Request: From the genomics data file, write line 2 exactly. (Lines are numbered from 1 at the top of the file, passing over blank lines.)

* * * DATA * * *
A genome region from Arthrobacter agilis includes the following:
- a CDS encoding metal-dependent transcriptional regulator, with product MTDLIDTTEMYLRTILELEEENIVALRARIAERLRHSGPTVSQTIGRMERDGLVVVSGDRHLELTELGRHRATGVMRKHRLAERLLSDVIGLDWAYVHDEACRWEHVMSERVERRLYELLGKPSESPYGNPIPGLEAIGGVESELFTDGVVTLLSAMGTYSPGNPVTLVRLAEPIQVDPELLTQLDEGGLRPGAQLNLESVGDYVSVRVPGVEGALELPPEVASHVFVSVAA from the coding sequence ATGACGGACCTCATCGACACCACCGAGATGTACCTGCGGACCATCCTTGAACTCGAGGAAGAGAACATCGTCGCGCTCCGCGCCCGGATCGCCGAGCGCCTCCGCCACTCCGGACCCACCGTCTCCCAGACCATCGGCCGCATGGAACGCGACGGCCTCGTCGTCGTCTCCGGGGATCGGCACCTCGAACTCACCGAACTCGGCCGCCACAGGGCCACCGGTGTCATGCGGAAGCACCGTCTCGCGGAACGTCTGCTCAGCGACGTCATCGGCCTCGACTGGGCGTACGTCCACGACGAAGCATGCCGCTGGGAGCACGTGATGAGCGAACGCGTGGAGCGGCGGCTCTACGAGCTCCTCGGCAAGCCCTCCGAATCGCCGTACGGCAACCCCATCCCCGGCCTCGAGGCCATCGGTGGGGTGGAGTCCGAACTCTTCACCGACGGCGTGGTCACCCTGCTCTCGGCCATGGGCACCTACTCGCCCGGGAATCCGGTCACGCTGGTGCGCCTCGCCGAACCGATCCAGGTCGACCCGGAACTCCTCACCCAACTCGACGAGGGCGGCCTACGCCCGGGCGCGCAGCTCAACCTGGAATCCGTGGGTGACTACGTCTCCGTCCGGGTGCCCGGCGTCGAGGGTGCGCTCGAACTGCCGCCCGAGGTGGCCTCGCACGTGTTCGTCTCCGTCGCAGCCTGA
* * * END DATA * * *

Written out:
- a CDS encoding metal-dependent transcriptional regulator, with product MTDLIDTTEMYLRTILELEEENIVALRARIAERLRHSGPTVSQTIGRMERDGLVVVSGDRHLELTELGRHRATGVMRKHRLAERLLSDVIGLDWAYVHDEACRWEHVMSERVERRLYELLGKPSESPYGNPIPGLEAIGGVESELFTDGVVTLLSAMGTYSPGNPVTLVRLAEPIQVDPELLTQLDEGGLRPGAQLNLESVGDYVSVRVPGVEGALELPPEVASHVFVSVAA from the coding sequence ATGACGGACCTCATCGACACCACCGAGATGTACCTGCGGACCATCCTTGAACTCGAGGAAGAGAACATCGTCGCGCTCCGCGCCCGGATCGCCGAGCGCCTCCGCCACTCCGGACCCACCGTCTCCCAGACCATCGGCCGCATGGAACGCGACGGCCTCGTCGTCGTCTCCGGGGATCGGCACCTCGAACTCACCGAACTCGGCCGCCACAGGGCCACCGGTGTCATGCGGAAGCACCGTCTCGCGGAACGTCTGCTCAGCGACGTCATCGGCCTCGACTGGGCGTACGTCCACGACGAAGCATGCCGCTGGGAGCACGTGATGAGCGAACGCGTGGAGCGGCGGCTCTACGAGCTCCTCGGCAAGCCCTCCGAATCGCCGTACGGCAACCCCATCCCCGGCCTCGAGGCCATCGGTGGGGTGGAGTCCGAACTCTTCACCGACGGCGTGGTCACCCTGCTCTCGGCCATGGGCACCTACTCGCCCGGGAATCCGGTCACGCTGGTGCGCCTCGCCGAACCGATCCAGGTCGACCCGGAACTCCTCACCCAACTCGACGAGGGCGGCCTACGCCCGGGCGCGCAGCTCAACCTGGAATCCGTGGGTGACTACGTCTCCGTCCGGGTGCCCGGCGTCGAGGGTGCGCTCGAACTGCCGCCCGAGGTGGCCTCGCACGTGTTCGTCTCCGTCGCAGCCTGA